Reading the Sunday paper at a local coffee spot is a much-anticipated weekend activity. We don't always get to do it, but when we do, it's such a lazy luxury. Every once in awhile I peek over the edge of my section and catch the wine goddess' eyes and share some little random bit of news. Recently my report goes like this: "Holy hell, listen to this, blah blah blah's restaurant just closed!" We shake our heads and silently mourn the latest victim of our new economy. April, the wine goddess' other, less descriptive, name reads liberally from the local section, sharing tidbits of truly hideous crimes and I duck my head back into what used to be the food section to replace the image of the latest murder with a recipe for oyster stew.
Each day the paper seems to get smaller and smaller; newspaper room cutbacks are a piece of this new economic reality. I imagine that suddenly Seattle-ites are oversleeping, the familiar thunk of the paper hitting the door gone; the gentle swoosh of the newspaper pamphlet lulling subscribers back to sleep.
Reading the paper is becoming less and less a relaxing way to pass the time. This week's headlines were dominated by the flood waters and extensive damage, massive evacuations, people's lives destroyed overnight. Today's Times discusses how Seattle will most certainly be losing the Seattle Post-Intelligencer, the other city paper, in operation for 146 years.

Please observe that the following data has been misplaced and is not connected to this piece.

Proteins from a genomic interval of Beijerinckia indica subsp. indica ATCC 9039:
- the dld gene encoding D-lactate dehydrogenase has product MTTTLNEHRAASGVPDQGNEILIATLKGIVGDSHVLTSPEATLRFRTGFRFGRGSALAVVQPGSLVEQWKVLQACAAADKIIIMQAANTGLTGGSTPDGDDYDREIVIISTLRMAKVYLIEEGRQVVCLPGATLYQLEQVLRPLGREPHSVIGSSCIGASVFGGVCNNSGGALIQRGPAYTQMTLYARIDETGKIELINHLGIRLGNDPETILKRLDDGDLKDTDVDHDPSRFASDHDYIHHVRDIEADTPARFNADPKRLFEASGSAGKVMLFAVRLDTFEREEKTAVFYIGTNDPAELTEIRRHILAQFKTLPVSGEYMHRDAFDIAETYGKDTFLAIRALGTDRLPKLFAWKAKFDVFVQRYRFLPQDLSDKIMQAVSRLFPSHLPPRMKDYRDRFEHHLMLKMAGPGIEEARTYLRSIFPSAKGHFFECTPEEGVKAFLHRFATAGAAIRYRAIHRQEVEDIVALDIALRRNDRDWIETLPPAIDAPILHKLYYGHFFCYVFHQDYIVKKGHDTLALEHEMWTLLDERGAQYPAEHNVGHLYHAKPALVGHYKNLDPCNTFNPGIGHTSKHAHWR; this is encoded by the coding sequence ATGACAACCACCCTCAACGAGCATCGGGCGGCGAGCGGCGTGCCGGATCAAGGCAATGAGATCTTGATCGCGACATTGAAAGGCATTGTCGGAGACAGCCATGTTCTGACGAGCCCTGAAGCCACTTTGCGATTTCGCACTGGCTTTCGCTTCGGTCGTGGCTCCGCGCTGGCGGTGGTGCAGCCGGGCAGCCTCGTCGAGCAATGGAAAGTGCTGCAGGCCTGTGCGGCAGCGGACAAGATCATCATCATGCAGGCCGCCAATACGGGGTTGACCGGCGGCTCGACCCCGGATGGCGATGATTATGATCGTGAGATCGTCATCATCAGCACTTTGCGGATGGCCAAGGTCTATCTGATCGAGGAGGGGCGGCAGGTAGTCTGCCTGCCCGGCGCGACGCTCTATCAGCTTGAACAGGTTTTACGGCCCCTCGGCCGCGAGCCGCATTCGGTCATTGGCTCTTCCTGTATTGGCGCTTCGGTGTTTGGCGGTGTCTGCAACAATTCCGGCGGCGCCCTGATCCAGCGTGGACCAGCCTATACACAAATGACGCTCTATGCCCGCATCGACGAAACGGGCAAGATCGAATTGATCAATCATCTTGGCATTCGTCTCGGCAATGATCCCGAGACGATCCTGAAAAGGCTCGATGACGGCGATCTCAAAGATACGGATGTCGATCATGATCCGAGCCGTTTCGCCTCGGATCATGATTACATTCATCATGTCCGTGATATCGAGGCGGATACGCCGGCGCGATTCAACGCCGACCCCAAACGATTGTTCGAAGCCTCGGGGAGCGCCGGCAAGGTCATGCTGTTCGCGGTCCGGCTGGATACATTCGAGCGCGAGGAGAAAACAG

I like to be kept abreast of the news, but when the paper, radio and tv are constantly sharing bad news it grows increasingly hard to muster the intestinal fortitude to stay current. The new economy is making me dive into an alternate reality and until our media starts reporting on the good news, and healthy perspectives that surround us (much good can come out of reprioritizing our spending habits and simplifying in general) I'm content to keep one ear listening to the news and my eyes and heart on escapist literature and food t.v.
Today we met up with an old friend at one of my favorite coffee spots. El Diablo makes fantastically smooth coffees, in the Cuban style. They won my heart the day I realized that their so-called Yanqui drink was pronounced "Yankee" as in (you silly gringa) an Americano. Of course, I asked what it was, cluelessly putting what I thought was an authentic Spanish accent on the made-up word. I might as well have screamed, "HI I'M WHITE!"
On a gray Seattle winter day, stepping into El Diablo is therapeutic. The warm gold to orange tones and colorful walls replete with whimsical murals are transporting. The sandwiches are excellent and their batidos (tropical fruit smoothies with complementary mini-umbrella) in the summer are fabulous. However, even perpetually cheery El Diablo can't avoid the affect of the downturn in the economy; my ham and cheese sandwich came with a fruit salad I nicknamed "Hard Times Fruit Cocktail". One quarter of a strawberry, one singular 1/2" by 1/2" cube of mango.
Instead of reading the paper, we chat, catch up, sip on our coffees and laugh at the intense food-cost management that led to the decision to put that lonely quarter of a strawberry on the plate. To distract us further from these realities, we slip into the adjacent bookstore and lose ourselves in the aisles; my head tucks between the pages of the latest cookbooks, April gets lost in the wine section. I leave with the book "What Einstein told his cook" by Robert L. Wolke. Just 7 years after Einstein won the Nobel Prize in physics, the world slid into the Great Depression. Sounds like timely reading, no?